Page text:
University President Richard Levin yesterday announced a set of three-year sustainability goals, recommended by a task force comprised of University administrators.
The new plan is an expansion of the University’s pledge to decrease carbon emissions 43 percent below 2005 levels by 2020. Yale’s Sustainability Task Force, which Levin formed in the summer of 2009, outlined 12 different categories in which Yale can mitigate its environmental impact, including transportation, building design and construction, dining and greenhouse gas emissions.
“Universities have a critical role to play in curtailing global warming and providing leadership to build a more sustainable world.” Levin said in a press release. “As we embark on the Yale Sustainability Strategic Plan, we hope to instill in our students, staff, and faculty a full understanding of what it means to be a part of a sustainable tomorrow.”
Goals include constructing all new buildings to LEED Gold standards or better, increasing recycling tonnage by 25 percent, having 40 percent of dining hall food purchases meet one of four sustainability requirements and reducing the University fleet by 80 to 100 vehicles.
Julie Newman, director of the Office of Sustainability and convener of the Task Force, said that success rests on the ability of Yale students and faculty to work together to change the way they approach sustainability, because investments in energy-saving technology can only do so much.
“It’s not a matter of just setting these goals and doing things differently,” she said. “It’s about shifting the culture,” she said.
Though the Task Force provided the goals in the hopes that groups would find their own creative solutions, it does detail some incentive programs. By January 2011 departments will be eligible to receive recognition for meeting objectives. A new Microloan fund of $100,000 will allow these departments to borrow money for sustainability projects that will earn positive returns on their investments within three years.
“It will be a great opportunity for students and faculty to come up with innovative projects,”Newman said.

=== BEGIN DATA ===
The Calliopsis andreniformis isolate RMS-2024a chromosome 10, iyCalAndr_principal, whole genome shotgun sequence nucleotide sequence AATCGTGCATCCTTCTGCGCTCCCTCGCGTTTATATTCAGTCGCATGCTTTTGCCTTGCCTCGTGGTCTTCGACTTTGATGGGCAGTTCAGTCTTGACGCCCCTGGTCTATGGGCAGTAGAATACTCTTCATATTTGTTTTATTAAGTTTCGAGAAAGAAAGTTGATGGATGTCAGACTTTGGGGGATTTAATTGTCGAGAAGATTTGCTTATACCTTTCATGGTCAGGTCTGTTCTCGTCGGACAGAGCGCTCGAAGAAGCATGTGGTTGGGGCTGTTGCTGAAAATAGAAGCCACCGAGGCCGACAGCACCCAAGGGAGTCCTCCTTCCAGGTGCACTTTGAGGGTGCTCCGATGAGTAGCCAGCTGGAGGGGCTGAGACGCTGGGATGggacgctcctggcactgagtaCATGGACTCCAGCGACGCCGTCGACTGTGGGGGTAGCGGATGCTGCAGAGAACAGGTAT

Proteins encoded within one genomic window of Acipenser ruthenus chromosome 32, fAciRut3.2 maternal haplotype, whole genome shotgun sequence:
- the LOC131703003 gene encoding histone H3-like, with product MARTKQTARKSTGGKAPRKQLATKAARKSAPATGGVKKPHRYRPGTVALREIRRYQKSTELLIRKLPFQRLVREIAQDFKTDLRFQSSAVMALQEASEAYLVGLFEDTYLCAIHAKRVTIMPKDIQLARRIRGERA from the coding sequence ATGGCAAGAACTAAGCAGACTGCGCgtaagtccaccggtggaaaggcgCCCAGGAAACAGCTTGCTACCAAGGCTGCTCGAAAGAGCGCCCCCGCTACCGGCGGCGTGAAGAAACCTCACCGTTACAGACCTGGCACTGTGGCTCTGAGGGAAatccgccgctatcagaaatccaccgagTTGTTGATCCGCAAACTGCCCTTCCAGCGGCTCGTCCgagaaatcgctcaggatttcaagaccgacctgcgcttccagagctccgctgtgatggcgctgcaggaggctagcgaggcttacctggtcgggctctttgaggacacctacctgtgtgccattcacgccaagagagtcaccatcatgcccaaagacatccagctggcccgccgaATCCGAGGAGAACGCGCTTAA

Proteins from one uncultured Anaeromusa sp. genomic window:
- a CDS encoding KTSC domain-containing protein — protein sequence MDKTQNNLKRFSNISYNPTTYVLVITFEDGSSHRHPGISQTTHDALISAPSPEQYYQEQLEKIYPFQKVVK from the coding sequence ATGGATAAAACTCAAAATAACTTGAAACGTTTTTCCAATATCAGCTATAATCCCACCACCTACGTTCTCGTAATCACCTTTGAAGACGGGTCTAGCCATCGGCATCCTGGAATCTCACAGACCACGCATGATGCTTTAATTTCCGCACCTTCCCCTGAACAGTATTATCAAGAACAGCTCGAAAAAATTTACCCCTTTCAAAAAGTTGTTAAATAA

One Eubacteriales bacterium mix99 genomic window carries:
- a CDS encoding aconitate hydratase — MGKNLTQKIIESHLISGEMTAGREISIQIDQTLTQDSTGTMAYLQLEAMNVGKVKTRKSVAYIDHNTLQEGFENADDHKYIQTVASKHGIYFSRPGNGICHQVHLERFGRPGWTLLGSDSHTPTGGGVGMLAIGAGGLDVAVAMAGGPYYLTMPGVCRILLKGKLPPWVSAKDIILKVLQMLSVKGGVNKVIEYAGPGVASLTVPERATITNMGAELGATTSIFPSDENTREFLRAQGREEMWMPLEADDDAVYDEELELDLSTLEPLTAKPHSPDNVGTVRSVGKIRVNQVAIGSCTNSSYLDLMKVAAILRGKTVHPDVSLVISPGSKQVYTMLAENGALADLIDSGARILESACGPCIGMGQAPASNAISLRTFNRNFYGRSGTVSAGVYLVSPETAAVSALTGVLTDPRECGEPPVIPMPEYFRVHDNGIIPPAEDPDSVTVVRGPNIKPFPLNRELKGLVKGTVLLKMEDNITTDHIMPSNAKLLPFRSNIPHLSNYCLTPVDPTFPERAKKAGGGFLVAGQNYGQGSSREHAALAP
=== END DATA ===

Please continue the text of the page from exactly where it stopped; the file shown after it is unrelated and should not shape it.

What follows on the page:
Levin said while reducing greenhouse gas emissions will raise operating costs by one percent, other programs such as increased recycling have no impact on the budget.
“Some save money, and some cost a little,” he said.
The report challenges Yale Transportation to increase the ridership of the Yale Shuttle and reduce the size of the university fleet. Newman said many vehicles do not get much use, so she has been evaluating how departments, which range from “facilities” to academic departments, can use vehicles more efficiently.
The task force also recommended that the administration add sustainability to the growing list of topics covered in freshmen orientation.
“The intention is to ensure that as freshmen come on campus, they’re introduced to Yale’s commitment to sustainability and invited to participate,” Newman said.
Over the past five years, Newman has overseen the installation of systems that measure indicators, such as food waste and energy consumption, which have allowed the university to work pursue the goals President Levin has announced.
“You have to be able to measure and analyze the trends over time to have an impact,” she said.
TD STEP coordinator Jake Mackenzie ’12 said he expects STEP to have a large role in helping the university to meet its goal, although the organization has not yet determined how its efforts will change in light of the announcement.
“I think it’s really great that Yale is making an effort to support sustainability,” he said. “It’s important that promoting sustainability be a part of a university’s mission.”
Newman said that while other universities have climate plans, none are as comprehensive as this one, and she expects Yale’s plan to “pave the way for our peers,” just as Yale’s commitment to reducing greenhouse gas emissions in 2005 prompted other universities to make similar statements.
Yale currently emits about 240,000 metric tons of carbondioxide equivalent per year, down from about 258,000 metric tons in 2005.